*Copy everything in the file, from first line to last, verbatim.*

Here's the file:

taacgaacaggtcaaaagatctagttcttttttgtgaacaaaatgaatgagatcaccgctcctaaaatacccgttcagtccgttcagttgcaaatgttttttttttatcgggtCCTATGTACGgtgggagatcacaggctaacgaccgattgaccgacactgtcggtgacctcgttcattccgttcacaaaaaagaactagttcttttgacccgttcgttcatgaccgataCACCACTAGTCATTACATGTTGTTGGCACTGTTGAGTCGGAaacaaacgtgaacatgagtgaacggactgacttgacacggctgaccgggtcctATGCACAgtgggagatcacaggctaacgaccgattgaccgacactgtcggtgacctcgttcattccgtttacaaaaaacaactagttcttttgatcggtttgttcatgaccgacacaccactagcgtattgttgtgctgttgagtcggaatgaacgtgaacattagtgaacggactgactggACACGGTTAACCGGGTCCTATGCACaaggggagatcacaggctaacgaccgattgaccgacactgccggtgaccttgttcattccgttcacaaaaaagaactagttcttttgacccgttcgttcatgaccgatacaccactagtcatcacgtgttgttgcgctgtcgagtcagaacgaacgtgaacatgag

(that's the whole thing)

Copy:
taacgaacaggtcaaaagatctagttcttttttgtgaacaaaatgaatgagatcaccgctcctaaaatacccgttcagtccgttcagttgcaaatgttttttttttatcgggtCCTATGTACGgtgggagatcacaggctaacgaccgattgaccgacactgtcggtgacctcgttcattccgttcacaaaaaagaactagttcttttgacccgttcgttcatgaccgataCACCACTAGTCATTACATGTTGTTGGCACTGTTGAGTCGGAaacaaacgtgaacatgagtgaacggactgacttgacacggctgaccgggtcctATGCACAgtgggagatcacaggctaacgaccgattgaccgacactgtcggtgacctcgttcattccgtttacaaaaaacaactagttcttttgatcggtttgttcatgaccgacacaccactagcgtattgttgtgctgttgagtcggaatgaacgtgaacattagtgaacggactgactggACACGGTTAACCGGGTCCTATGCACaaggggagatcacaggctaacgaccgattgaccgacactgccggtgaccttgttcattccgttcacaaaaaagaactagttcttttgacccgttcgttcatgaccgatacaccactagtcatcacgtgttgttgcgctgtcgagtcagaacgaacgtgaacatgag